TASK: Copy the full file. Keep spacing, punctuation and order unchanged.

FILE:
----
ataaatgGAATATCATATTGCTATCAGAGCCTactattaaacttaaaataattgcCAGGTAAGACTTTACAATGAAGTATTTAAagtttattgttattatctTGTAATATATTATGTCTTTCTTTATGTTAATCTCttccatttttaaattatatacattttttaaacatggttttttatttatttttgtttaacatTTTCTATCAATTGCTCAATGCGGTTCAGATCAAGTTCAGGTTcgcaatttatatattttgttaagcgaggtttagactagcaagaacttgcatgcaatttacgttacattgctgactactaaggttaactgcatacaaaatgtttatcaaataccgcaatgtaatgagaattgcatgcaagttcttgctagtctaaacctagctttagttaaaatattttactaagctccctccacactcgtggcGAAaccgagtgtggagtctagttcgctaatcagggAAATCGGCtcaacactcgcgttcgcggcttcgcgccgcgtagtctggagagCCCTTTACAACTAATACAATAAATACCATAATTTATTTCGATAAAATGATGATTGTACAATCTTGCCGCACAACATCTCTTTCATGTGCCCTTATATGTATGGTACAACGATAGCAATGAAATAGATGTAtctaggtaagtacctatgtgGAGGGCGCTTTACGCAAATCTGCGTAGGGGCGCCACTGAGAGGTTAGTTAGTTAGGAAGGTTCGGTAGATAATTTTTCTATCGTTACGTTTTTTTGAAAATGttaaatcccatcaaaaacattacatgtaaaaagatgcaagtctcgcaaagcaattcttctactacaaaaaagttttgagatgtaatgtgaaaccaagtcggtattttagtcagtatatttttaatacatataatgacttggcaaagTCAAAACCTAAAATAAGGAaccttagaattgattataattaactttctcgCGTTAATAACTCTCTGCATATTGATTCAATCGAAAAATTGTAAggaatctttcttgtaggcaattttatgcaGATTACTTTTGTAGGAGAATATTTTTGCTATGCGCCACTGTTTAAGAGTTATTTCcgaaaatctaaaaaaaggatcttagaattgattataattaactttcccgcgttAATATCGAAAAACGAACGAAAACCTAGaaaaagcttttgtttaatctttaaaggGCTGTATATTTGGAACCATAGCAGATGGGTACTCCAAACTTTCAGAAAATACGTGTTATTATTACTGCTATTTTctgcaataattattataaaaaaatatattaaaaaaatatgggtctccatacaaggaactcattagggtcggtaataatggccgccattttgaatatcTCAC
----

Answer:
ataaatgGAATATCATATTGCTATCAGAGCCTactattaaacttaaaataattgcCAGGTAAGACTTTACAATGAAGTATTTAAagtttattgttattatctTGTAATATATTATGTCTTTCTTTATGTTAATCTCttccatttttaaattatatacattttttaaacatggttttttatttatttttgtttaacatTTTCTATCAATTGCTCAATGCGGTTCAGATCAAGTTCAGGTTcgcaatttatatattttgttaagcgaggtttagactagcaagaacttgcatgcaatttacgttacattgctgactactaaggttaactgcatacaaaatgtttatcaaataccgcaatgtaatgagaattgcatgcaagttcttgctagtctaaacctagctttagttaaaatattttactaagctccctccacactcgtggcGAAaccgagtgtggagtctagttcgctaatcagggAAATCGGCtcaacactcgcgttcgcggcttcgcgccgcgtagtctggagagCCCTTTACAACTAATACAATAAATACCATAATTTATTTCGATAAAATGATGATTGTACAATCTTGCCGCACAACATCTCTTTCATGTGCCCTTATATGTATGGTACAACGATAGCAATGAAATAGATGTAtctaggtaagtacctatgtgGAGGGCGCTTTACGCAAATCTGCGTAGGGGCGCCACTGAGAGGTTAGTTAGTTAGGAAGGTTCGGTAGATAATTTTTCTATCGTTACGTTTTTTTGAAAATGttaaatcccatcaaaaacattacatgtaaaaagatgcaagtctcgcaaagcaattcttctactacaaaaaagttttgagatgtaatgtgaaaccaagtcggtattttagtcagtatatttttaatacatataatgacttggcaaagTCAAAACCTAAAATAAGGAaccttagaattgattataattaactttctcgCGTTAATAACTCTCTGCATATTGATTCAATCGAAAAATTGTAAggaatctttcttgtaggcaattttatgcaGATTACTTTTGTAGGAGAATATTTTTGCTATGCGCCACTGTTTAAGAGTTATTTCcgaaaatctaaaaaaaggatcttagaattgattataattaactttcccgcgttAATATCGAAAAACGAACGAAAACCTAGaaaaagcttttgtttaatctttaaaggGCTGTATATTTGGAACCATAGCAGATGGGTACTCCAAACTTTCAGAAAATACGTGTTATTATTACTGCTATTTTctgcaataattattataaaaaaatatattaaaaaaatatgggtctccatacaaggaactcattagggtcggtaataatggccgccattttgaatatcTCAC